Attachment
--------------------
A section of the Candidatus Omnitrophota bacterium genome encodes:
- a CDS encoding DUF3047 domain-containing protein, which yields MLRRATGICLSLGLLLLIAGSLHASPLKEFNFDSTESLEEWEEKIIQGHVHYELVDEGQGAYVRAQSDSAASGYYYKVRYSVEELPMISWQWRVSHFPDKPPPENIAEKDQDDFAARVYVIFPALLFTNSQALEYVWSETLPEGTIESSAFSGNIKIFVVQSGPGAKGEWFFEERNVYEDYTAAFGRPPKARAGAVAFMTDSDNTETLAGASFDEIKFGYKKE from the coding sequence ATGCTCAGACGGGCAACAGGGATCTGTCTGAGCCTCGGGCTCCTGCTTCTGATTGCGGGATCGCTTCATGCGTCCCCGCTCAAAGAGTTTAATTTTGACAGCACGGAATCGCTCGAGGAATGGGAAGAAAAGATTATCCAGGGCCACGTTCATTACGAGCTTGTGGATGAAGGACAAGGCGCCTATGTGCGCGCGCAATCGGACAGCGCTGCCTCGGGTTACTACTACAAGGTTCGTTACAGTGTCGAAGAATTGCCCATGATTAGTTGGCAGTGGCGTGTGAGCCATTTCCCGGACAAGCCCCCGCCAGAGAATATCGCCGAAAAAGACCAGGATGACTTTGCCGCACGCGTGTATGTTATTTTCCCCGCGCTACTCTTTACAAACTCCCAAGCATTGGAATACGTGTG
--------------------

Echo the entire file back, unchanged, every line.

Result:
A section of the Candidatus Omnitrophota bacterium genome encodes:
- a CDS encoding DUF3047 domain-containing protein, which yields MLRRATGICLSLGLLLLIAGSLHASPLKEFNFDSTESLEEWEEKIIQGHVHYELVDEGQGAYVRAQSDSAASGYYYKVRYSVEELPMISWQWRVSHFPDKPPPENIAEKDQDDFAARVYVIFPALLFTNSQALEYVWSETLPEGTIESSAFSGNIKIFVVQSGPGAKGEWFFEERNVYEDYTAAFGRPPKARAGAVAFMTDSDNTETLAGASFDEIKFGYKKE from the coding sequence ATGCTCAGACGGGCAACAGGGATCTGTCTGAGCCTCGGGCTCCTGCTTCTGATTGCGGGATCGCTTCATGCGTCCCCGCTCAAAGAGTTTAATTTTGACAGCACGGAATCGCTCGAGGAATGGGAAGAAAAGATTATCCAGGGCCACGTTCATTACGAGCTTGTGGATGAAGGACAAGGCGCCTATGTGCGCGCGCAATCGGACAGCGCTGCCTCGGGTTACTACTACAAGGTTCGTTACAGTGTCGAAGAATTGCCCATGATTAGTTGGCAGTGGCGTGTGAGCCATTTCCCGGACAAGCCCCCGCCAGAGAATATCGCCGAAAAAGACCAGGATGACTTTGCCGCACGCGTGTATGTTATTTTCCCCGCGCTACTCTTTACAAACTCCCAAGCATTGGAATACGTGTG